Author: Kristoffer Tigue published: 2/14/2023 Inside Climate Street
America’s top Wall Street regulator might scale back a proposal that would require public companies operating in the United States to disclose their greenhouse gas emissions and any financial risks they face from global warming. It’s a move that climate activists worry will prevent regulators from holding businesses accountable when their pledges to reduce their carbon footprints aren’t aligning with their actions.
Financial regulators have come under increasing pressure in recent years to address the private sector’s role in exacerbating climate change. Some 10,000 publicly listed companies are responsible for 40 percent of all climate warming emissions, more than twice what was previously believed, recent research found.
In response to that pressure, the Securities and Exchange Commission proposed a new rule last year that, among other things, would require certain large, publicly traded companies to report the climate emissions generated by their supply chains and customers—known as Scope 3 emissions—which experts say often make up the majority of the private sector’s carbon footprint.
That means businesses would not only take responsibility for the direct emissions produced by their factories or office buildings, but also for their indirect emissions, including those caused by the distribution of their goods and the transportation needs of their employees. For oil and gas companies, it would also mean they would tally the greenhouse gas emissions created by customers who burn their gasoline while driving—by far the largest segment of the transportation sector’s massive carbon footprint.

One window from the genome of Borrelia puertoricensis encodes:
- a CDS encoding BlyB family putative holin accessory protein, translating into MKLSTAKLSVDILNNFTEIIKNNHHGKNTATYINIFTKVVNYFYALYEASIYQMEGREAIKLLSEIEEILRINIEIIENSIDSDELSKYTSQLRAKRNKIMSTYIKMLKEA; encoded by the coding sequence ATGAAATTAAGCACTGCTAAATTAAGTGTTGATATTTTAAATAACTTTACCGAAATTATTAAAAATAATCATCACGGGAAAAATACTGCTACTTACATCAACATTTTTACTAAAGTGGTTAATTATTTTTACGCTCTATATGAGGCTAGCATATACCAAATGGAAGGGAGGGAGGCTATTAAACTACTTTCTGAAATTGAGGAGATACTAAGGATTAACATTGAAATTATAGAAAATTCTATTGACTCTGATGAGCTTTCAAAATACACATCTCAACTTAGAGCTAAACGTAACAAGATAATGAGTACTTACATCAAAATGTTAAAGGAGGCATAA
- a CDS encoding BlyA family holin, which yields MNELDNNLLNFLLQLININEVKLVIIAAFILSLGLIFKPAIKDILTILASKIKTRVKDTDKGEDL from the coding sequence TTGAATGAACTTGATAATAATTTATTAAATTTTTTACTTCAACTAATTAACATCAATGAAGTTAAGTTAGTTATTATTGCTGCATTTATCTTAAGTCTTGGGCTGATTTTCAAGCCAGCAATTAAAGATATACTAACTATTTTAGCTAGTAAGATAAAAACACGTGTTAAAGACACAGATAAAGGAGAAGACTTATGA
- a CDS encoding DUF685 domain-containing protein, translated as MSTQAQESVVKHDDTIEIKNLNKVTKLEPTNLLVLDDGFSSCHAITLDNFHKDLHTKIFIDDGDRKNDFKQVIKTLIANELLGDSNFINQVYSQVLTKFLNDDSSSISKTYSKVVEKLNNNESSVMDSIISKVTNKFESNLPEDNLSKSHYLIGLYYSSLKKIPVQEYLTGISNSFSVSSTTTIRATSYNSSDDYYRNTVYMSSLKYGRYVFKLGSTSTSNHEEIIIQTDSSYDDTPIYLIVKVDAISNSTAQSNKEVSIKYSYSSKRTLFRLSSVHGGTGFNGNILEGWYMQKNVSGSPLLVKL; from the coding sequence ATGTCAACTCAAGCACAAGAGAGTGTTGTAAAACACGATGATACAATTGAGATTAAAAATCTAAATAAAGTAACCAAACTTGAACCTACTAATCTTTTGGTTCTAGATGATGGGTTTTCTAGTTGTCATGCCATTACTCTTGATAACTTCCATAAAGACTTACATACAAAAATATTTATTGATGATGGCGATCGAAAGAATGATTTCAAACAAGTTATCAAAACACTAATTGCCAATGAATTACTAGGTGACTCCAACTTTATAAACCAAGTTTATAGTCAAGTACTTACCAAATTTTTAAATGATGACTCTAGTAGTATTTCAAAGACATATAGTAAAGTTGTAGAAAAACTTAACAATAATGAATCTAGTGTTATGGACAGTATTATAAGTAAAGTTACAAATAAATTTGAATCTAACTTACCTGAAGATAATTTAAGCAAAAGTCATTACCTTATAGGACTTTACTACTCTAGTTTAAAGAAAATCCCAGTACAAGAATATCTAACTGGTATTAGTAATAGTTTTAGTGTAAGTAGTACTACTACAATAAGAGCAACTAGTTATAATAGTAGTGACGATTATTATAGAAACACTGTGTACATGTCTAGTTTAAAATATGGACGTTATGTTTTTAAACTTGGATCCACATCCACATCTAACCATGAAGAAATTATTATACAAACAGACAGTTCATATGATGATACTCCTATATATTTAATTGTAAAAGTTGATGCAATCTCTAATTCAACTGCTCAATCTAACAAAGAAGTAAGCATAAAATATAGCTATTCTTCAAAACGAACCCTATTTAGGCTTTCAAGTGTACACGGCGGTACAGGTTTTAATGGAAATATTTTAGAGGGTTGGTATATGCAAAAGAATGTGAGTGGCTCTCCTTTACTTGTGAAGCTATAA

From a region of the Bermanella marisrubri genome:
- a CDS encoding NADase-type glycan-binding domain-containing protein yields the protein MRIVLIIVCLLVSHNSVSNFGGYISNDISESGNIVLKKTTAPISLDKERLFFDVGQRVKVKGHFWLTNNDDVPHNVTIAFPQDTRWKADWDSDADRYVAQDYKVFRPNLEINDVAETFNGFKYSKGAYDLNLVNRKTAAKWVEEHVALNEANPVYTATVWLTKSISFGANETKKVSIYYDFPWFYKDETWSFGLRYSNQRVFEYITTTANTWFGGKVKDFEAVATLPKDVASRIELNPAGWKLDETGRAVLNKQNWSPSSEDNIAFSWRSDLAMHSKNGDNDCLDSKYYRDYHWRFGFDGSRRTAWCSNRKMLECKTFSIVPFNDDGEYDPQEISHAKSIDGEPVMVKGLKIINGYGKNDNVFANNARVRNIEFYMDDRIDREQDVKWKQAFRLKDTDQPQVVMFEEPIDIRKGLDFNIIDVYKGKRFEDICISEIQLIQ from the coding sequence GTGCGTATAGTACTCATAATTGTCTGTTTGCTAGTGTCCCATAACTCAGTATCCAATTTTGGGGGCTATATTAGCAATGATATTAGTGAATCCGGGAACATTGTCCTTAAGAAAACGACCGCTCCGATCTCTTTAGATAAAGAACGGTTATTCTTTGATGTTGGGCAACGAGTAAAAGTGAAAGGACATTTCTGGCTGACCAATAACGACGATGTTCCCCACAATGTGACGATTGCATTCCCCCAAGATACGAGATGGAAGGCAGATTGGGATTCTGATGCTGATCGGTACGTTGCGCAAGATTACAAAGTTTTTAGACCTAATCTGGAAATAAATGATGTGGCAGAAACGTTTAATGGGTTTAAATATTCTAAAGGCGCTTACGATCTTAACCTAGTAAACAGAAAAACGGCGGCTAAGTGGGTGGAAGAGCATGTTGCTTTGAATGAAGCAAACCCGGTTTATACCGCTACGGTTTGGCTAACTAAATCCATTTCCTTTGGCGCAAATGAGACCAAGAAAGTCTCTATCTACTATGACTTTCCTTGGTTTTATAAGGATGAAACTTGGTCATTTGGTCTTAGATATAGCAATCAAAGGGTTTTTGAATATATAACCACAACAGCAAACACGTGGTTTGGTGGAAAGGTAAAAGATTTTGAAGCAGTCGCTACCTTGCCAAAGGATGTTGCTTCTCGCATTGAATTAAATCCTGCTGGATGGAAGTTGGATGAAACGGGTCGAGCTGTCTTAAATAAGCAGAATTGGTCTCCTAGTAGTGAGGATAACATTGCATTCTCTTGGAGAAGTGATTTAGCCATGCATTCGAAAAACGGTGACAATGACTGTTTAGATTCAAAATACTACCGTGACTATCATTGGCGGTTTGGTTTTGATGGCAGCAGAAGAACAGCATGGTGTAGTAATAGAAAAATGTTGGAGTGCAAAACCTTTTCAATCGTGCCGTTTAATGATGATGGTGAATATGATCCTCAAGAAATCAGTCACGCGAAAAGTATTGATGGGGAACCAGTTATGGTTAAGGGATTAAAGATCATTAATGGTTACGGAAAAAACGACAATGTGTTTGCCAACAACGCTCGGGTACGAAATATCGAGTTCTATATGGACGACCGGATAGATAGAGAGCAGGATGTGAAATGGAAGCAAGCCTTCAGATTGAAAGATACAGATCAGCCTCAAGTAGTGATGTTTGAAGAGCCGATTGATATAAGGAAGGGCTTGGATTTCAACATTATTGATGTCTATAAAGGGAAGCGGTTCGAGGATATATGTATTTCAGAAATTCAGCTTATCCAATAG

But amid intense backlash from corporate America and legal threats from Republican lawmakers promising to wage war on what they call “woke capitalism,” Securities and Exchange Commission Chair Gary Gensler is now considering removing the Scope 3 requirements from the proposed rule, according to several news reports citing people familiar with the commission’s plans.
Conservative lawmakers and business trade groups, such as the U.S. Chamber of Commerce, have opposed the draft rule, saying it would impose overly burdensome costs on companies and force them to violate their fiduciary duties to investors. Proponents, however, say the rule is not only necessary for tackling climate change, but that it would actually help companies stay solvent in the long run as the climate crisis worsens.
“The facts are clear: Reducing emissions by half by 2030 is necessary to avoid the worst consequences of climate change, and the private sector has an important role to play,” Michael Sheldrick, co-founder of social justice advocacy nonprofit Global Citizen, wrote in an op-ed for Forbes on Sunday. “Ignoring growing climate threats may in the long run have disastrous effects on a business’ workforce, supply chain and business models.”
In fact, a growing number of economists now argue that the consequences of climate change are already imposing increased costs on businesses and governments around the world, and as countries transition to cleaner energy, companies that are slow to adapt risk losing out financially.